Greetings PhD Students -

This is our first seminar as part of our Fall 2015 Bioengineering Seminar Series. It also serves as a reminder that you need to attend 3 seminars per semester as part of your curriculum.

Bioengineering Seminar
September 16th, 2015 from 12:00 PM - 1:00 PM
ENGR 3507

Speaker: Igor Efimov, PhD - Professor of the Dept. of Bioengineering at George Washington University
Seminar title: Future of implantable devices: from implantable pacemakers to conformal electronics

Dr. Efimov earned his M.Sc. and PhD from Moscow Institute of Physics and Technology, and completed his postdoctoral training at the University of Pittsburgh. He served on the faculty of the Cleveland Clinic Foundation and Case Western Reserve University in Cleveland, OH, and Washington University in St. Louis, MO, prior to recently joining the George Washington University. There, Dr. Efimov is Chairman of the Department of Biomedical Engineering, the Alisann & Terry Collins Professor, and the Director of the Cardiac Imaging Laboratory, an NIH-funded cardiovascular research and engineering laboratory. He has developed novel anti-arrhythmia therapies, including low-energy defibrillation therapy. In 2008, Dr. Efimov co-founded Cardialen to develop low energy electrotherapy, with a primary focus on atrial fibrillation. Dr. Efimov is a Fellow of the American Institute for Medical & Biological Engineering, Heart Rhythm Society, and American Heart Association. He is currently an Associate Editor of the American Journal of Physiology: Heart and Circulatory Physiology. He has served on editorial boards of Circulation Research, Heart Rhythm Journal, Journal of Cardiovascular Electrophysiology, IEEE Transactions in Biomedical Engineering Journal of Molecular and Cellular Cardiology, and other premier cardiovascular and biomedical engineering professional journals.
Life saving medical devices significantly extended life expectancy by providing cardiac rhythm support. However, implantable pacemakers and defibrillators are limited by low definition sensing and therapy delivery channels. High definition cardiac mapping has been an important experimental and clinical tool for understanding normal conduction and arrhythmia mechanisms. Electrode heart "socks" are effective tools that increase the spatial resolution of recording propagation patterns, but it is difficult to achieve quality contact across the whole epicardial surface with these devices. But such approaches were limited to acute studies. Taking advantage of recent advances in materials science fabrication technology and innovative circuit design, a novel platform has emerged for the development of devices that can monitor multiple parameters simultaneously with high spatial resolution and follow the curvilinear surface of the beating heart. Such devices are built on stretchable contour-fitting membranes custom designed to the geometry of the heart. A diverse array of multiparametric sensors can be placed in custom orientations across the membrane, spanning the entire epicardial surface. With future development, these membranes can be implemented as continuous monitors of cardiac performance, providing clinicians with a set of internal high definition multiparametric monitors and therapeutic devices that could significantly improve cardiac function and life expectancy.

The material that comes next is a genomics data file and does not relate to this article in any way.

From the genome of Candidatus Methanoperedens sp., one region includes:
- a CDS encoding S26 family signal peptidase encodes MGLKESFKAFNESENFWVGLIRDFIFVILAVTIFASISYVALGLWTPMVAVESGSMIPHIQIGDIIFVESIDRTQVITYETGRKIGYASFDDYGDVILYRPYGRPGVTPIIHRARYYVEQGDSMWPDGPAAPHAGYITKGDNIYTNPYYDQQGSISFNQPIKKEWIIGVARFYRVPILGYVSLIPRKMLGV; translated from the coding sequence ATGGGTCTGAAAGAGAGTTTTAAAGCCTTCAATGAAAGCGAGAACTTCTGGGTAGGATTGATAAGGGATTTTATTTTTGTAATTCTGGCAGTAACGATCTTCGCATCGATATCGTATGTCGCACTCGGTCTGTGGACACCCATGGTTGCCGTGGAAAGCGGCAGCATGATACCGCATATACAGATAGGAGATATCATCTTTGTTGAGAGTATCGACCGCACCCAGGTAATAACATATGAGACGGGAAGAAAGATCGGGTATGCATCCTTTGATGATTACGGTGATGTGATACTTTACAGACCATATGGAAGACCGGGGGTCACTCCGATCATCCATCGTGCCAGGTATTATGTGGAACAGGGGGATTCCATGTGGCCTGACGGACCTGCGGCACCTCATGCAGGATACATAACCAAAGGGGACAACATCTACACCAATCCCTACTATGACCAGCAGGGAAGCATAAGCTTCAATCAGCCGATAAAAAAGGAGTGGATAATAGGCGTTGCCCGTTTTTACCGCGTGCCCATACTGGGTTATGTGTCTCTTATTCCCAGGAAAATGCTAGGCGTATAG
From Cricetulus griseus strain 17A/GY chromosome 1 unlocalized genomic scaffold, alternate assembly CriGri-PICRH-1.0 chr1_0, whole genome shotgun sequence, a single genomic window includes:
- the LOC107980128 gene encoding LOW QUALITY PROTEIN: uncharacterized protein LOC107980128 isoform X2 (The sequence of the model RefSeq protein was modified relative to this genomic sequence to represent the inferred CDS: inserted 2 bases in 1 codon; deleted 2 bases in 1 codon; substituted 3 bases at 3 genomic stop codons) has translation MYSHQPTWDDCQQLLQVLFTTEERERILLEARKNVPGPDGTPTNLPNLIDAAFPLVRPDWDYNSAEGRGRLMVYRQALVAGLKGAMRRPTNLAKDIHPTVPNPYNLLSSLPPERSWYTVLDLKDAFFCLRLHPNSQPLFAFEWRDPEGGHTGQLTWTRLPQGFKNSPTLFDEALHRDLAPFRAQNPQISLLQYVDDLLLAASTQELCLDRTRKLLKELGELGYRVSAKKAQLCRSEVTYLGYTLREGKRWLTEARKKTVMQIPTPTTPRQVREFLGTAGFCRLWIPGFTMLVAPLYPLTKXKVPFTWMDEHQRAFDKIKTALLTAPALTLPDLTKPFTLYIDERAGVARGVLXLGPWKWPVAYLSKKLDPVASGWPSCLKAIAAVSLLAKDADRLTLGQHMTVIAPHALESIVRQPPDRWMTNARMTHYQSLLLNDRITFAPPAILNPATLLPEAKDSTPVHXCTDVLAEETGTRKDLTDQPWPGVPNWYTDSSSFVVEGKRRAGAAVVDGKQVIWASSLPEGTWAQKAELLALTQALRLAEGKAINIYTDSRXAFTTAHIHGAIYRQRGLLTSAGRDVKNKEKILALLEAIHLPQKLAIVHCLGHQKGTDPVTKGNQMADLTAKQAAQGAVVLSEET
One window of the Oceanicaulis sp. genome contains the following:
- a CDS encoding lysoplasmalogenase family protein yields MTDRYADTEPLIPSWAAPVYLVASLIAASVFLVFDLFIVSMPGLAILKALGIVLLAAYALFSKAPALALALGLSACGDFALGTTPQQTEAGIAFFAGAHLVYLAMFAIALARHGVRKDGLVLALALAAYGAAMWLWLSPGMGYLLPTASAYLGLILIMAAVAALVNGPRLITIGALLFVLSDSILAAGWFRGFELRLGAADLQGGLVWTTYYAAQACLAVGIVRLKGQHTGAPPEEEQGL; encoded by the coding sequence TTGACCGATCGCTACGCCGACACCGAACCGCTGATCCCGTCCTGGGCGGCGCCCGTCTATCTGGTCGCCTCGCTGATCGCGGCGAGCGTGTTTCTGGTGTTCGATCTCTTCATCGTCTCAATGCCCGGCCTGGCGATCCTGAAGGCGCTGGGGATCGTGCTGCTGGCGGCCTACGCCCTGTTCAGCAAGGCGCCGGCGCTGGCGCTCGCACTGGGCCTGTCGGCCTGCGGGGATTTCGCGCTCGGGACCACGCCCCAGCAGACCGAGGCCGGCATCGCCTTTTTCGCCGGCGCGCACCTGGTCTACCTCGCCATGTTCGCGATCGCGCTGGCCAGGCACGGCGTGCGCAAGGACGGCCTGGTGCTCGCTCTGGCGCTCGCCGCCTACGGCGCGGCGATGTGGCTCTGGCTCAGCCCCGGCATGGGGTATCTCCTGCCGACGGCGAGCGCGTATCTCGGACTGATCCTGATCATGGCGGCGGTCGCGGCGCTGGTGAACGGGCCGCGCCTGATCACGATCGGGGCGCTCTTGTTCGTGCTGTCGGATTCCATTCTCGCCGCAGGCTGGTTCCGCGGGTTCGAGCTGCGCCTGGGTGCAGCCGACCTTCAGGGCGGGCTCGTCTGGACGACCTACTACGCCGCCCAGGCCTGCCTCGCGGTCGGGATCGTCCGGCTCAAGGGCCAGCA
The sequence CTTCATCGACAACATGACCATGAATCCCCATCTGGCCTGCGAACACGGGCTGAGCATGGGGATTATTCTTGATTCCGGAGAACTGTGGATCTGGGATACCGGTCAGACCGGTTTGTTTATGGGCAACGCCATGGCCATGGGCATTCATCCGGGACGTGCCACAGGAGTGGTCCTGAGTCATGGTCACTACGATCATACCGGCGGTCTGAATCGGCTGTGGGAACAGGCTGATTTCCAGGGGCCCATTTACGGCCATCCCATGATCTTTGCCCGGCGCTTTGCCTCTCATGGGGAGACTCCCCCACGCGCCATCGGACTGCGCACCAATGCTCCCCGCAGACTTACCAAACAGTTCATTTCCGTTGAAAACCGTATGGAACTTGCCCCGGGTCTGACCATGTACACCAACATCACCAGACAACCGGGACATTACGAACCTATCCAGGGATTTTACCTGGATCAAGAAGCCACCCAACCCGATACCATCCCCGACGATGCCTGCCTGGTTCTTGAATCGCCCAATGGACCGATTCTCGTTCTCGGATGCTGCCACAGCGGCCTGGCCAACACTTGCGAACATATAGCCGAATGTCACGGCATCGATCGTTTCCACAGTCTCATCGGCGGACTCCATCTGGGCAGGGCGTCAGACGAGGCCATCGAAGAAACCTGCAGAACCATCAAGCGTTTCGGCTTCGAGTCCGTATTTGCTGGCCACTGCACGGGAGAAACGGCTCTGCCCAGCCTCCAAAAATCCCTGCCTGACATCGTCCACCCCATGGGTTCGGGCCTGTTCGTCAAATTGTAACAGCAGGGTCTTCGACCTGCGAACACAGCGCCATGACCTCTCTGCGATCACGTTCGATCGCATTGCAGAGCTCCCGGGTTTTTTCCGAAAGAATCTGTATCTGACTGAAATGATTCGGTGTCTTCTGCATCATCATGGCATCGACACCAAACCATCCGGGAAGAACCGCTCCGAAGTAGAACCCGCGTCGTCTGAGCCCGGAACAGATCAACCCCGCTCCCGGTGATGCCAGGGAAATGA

Thank you very much,

Claudia Borke
Academic Program Coordinator
Volgenau School of Engineering, Department of Bioengineering
3800 Nguyen Engineering Building, 1G5
4400 University Drive
Fairfax, VA 22030
Phone: (703) 993-4190
Fax: (703) 993-2077